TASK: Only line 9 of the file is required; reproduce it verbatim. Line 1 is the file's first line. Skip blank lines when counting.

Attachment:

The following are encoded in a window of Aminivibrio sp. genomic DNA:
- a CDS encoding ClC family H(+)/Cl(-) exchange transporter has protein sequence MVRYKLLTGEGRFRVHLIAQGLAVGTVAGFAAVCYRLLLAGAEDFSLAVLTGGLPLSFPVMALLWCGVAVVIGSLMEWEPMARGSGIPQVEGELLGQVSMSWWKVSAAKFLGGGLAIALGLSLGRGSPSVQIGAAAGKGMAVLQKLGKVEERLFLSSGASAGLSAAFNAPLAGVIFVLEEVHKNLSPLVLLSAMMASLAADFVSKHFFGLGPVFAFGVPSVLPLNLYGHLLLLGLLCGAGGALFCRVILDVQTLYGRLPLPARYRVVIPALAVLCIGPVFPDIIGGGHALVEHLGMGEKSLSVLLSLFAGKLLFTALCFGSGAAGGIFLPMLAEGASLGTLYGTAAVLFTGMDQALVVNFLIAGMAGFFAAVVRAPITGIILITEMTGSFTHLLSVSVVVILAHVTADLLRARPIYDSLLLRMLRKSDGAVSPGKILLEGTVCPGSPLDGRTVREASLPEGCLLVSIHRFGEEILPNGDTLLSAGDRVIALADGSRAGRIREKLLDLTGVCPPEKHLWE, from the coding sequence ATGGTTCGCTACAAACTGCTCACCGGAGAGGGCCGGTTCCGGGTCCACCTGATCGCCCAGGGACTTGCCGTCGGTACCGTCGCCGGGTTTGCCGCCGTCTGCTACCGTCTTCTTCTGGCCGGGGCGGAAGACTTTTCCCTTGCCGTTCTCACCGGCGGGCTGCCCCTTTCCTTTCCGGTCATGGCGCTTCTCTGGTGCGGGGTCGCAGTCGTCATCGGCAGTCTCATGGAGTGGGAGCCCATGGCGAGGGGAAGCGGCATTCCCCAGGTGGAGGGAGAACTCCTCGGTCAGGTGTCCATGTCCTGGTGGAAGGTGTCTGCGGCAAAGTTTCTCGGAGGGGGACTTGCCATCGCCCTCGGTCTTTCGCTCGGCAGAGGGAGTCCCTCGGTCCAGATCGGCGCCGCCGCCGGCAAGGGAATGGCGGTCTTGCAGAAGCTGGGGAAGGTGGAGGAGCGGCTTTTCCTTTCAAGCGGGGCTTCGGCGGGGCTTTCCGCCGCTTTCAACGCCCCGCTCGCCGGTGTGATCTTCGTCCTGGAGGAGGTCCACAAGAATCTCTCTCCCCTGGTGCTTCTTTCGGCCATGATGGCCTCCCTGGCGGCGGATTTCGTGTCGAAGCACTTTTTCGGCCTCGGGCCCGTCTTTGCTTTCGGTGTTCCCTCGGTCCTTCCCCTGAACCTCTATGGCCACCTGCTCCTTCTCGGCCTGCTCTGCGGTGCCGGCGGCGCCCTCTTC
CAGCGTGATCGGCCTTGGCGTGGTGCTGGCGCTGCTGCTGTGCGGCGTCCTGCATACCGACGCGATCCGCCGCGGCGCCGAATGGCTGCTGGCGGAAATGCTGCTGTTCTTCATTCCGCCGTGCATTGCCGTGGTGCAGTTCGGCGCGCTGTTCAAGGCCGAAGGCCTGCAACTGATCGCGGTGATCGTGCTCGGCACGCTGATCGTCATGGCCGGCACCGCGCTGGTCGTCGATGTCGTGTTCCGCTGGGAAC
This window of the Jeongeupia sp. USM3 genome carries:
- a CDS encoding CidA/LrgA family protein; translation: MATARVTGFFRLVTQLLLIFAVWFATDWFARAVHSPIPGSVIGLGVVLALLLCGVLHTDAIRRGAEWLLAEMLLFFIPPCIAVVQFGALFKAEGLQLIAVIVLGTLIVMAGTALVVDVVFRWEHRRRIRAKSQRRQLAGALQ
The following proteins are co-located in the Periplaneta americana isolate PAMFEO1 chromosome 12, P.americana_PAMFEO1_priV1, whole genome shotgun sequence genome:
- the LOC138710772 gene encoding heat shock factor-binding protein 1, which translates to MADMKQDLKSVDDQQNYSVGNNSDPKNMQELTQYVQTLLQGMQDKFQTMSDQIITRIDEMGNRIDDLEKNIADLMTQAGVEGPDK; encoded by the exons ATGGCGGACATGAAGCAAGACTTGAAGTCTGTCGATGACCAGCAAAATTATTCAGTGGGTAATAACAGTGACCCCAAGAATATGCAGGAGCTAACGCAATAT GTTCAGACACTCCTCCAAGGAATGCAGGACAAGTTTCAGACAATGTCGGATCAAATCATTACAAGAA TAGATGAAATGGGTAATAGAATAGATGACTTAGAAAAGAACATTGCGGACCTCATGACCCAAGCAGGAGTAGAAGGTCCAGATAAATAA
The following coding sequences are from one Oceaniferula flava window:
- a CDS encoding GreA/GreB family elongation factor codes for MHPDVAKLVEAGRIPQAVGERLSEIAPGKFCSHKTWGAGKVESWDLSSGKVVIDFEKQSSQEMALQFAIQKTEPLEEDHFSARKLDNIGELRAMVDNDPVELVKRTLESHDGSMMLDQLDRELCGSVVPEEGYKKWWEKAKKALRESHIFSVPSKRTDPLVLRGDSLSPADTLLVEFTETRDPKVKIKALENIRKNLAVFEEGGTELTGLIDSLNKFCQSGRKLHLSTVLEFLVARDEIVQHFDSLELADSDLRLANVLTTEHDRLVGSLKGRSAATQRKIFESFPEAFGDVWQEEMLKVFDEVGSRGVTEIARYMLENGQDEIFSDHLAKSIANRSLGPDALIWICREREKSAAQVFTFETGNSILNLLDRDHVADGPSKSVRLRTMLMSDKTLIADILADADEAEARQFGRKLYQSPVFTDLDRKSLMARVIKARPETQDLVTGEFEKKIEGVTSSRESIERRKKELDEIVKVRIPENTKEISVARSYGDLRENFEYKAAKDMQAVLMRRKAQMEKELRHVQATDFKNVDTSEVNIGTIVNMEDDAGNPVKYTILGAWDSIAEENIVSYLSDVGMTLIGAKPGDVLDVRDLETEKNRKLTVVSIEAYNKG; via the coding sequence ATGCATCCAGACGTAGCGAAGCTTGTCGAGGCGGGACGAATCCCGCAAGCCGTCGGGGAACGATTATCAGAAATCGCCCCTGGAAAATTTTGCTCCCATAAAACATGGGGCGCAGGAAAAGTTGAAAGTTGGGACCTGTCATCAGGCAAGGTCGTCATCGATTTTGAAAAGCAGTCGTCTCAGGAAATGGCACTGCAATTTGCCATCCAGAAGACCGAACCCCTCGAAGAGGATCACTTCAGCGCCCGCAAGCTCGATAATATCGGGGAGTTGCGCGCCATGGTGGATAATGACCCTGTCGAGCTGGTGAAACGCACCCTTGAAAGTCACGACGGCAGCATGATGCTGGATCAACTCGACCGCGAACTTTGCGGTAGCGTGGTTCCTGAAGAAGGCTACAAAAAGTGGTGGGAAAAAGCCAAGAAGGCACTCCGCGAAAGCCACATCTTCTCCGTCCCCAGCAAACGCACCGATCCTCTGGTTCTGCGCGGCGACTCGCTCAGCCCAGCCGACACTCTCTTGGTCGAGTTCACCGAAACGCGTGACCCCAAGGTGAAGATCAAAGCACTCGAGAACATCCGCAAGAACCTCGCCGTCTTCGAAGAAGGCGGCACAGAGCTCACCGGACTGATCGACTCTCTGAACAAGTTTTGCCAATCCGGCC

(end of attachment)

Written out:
- a CDS encoding GreA/GreB family elongation factor codes for MHPDVAKLVEAGRIPQAVGERLSEIAPGKFCSHKTWGAGKVESWDLSSGKVVIDFEKQSSQEMALQFAIQKTEPLEEDHFSARKLDNIGELRAMVDNDPVELVKRTLESHDGSMMLDQLDRELCGSVVPEEGYKKWWEKAKKALRESHIFSVPSKRTDPLVLRGDSLSPADTLLVEFTETRDPKVKIKALENIRKNLAVFEEGGTELTGLIDSLNKFCQSGRKLHLSTVLEFLVARDEIVQHFDSLELADSDLRLANVLTTEHDRLVGSLKGRSAATQRKIFESFPEAFGDVWQEEMLKVFDEVGSRGVTEIARYMLENGQDEIFSDHLAKSIANRSLGPDALIWICREREKSAAQVFTFETGNSILNLLDRDHVADGPSKSVRLRTMLMSDKTLIADILADADEAEARQFGRKLYQSPVFTDLDRKSLMARVIKARPETQDLVTGEFEKKIEGVTSSRESIERRKKELDEIVKVRIPENTKEISVARSYGDLRENFEYKAAKDMQAVLMRRKAQMEKELRHVQATDFKNVDTSEVNIGTIVNMEDDAGNPVKYTILGAWDSIAEENIVSYLSDVGMTLIGAKPGDVLDVRDLETEKNRKLTVVSIEAYNKG; via the coding sequence ATGCATCCAGACGTAGCGAAGCTTGTCGAGGCGGGACGAATCCCGCAAGCCGTCGGGGAACGATTATCAGAAATCGCCCCTGGAAAATTTTGCTCCCATAAAACATGGGGCGCAGGAAAAGTTGAAAGTTGGGACCTGTCATCAGGCAAGGTCGTCATCGATTTTGAAAAGCAGTCGTCTCAGGAAATGGCACTGCAATTTGCCATCCAGAAGACCGAACCCCTCGAAGAGGATCACTTCAGCGCCCGCAAGCTCGATAATATCGGGGAGTTGCGCGCCATGGTGGATAATGACCCTGTCGAGCTGGTGAAACGCACCCTTGAAAGTCACGACGGCAGCATGATGCTGGATCAACTCGACCGCGAACTTTGCGGTAGCGTGGTTCCTGAAGAAGGCTACAAAAAGTGGTGGGAAAAAGCCAAGAAGGCACTCCGCGAAAGCCACATCTTCTCCGTCCCCAGCAAACGCACCGATCCTCTGGTTCTGCGCGGCGACTCGCTCAGCCCAGCCGACACTCTCTTGGTCGAGTTCACCGAAACGCGTGACCCCAAGGTGAAGATCAAAGCACTCGAGAACATCCGCAAGAACCTCGCCGTCTTCGAAGAAGGCGGCACAGAGCTCACCGGACTGATCGACTCTCTGAACAAGTTTTGCCAATCCGGCC